The current 991 generation received a batch of 991.2 updates in 2015, including a new family of turbocharged engines. It was originally launched back in 2011.
The upcoming eighth-generation 911 will be built around a new modular platform and feature a wider range of powertrains — expected to include, for the first time, a hybrid setup.
While Porsche is working on a pure-electric production version Mission E for a 2020 debut, other cars in its range — such as the new Panamera and this all-new Porsche 911 — will supplement their engines with electric power to boost both performance and efficiency.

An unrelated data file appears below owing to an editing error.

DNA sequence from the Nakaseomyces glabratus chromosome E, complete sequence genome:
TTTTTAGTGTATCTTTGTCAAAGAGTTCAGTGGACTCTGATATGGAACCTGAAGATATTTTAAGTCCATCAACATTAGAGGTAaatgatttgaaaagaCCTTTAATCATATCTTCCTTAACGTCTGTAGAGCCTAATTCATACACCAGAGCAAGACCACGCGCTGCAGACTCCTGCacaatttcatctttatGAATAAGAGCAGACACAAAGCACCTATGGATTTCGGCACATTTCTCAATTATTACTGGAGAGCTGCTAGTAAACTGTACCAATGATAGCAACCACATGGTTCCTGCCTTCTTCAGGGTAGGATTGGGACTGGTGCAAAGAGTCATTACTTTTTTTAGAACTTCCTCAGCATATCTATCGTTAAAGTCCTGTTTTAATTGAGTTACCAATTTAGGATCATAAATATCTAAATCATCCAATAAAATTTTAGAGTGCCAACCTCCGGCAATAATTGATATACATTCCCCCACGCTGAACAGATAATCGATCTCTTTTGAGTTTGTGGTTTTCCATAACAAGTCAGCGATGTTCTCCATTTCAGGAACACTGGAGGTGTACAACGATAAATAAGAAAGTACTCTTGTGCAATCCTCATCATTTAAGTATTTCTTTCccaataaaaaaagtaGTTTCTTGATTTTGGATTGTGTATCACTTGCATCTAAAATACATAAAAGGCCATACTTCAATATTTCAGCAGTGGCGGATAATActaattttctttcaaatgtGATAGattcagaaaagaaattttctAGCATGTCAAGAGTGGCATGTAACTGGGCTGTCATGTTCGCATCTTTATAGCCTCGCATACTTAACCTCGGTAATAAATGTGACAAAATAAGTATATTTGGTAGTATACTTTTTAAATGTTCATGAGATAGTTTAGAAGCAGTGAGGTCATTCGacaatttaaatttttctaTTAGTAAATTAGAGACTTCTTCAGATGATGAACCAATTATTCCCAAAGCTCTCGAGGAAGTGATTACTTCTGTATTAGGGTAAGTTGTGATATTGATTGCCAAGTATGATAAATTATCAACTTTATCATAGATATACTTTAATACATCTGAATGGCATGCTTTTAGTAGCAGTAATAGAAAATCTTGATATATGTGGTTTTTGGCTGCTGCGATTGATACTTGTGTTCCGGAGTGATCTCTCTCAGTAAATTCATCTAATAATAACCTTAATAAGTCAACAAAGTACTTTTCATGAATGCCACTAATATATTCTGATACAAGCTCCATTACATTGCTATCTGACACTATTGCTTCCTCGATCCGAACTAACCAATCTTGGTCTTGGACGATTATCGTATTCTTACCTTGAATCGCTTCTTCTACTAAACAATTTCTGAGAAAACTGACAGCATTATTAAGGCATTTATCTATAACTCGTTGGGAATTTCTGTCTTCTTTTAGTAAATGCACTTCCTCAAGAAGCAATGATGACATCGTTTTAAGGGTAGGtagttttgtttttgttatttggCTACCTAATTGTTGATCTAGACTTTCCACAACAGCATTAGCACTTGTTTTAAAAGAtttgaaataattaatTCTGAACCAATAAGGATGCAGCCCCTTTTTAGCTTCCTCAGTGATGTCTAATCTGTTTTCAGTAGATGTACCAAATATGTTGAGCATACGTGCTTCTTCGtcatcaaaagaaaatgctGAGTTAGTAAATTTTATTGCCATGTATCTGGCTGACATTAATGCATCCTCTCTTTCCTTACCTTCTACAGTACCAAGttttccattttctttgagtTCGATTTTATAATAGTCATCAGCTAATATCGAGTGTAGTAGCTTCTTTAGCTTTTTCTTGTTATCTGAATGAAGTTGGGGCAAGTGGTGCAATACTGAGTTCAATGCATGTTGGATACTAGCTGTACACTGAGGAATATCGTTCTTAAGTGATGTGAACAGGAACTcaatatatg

Porsche’s chairman Oliver Blume says the 911 is a likely candidate for hybrid power too.
“For the simple reason that electrification still carries a substantial weight penalty, sports cars will hold on to classic propulsion solutions a little longer than other vehicle types. But even the 911 must eventually adjust, and according to analysts and the media, even plug-in supercars are making headway,” he says.
That won’t spell an end to traditional-style 911s, though. The 911’s idiosyncratic character will be preserved even more carefully. “Porsche needs to launch purist racing cars like the 911 — we will go to both strategies, new and old,” Blume says.
So, don’t be surprised to see naturally aspirated, manual gearbox models like the current 911R keep a place in the next-generation 911 family. – BD Motor News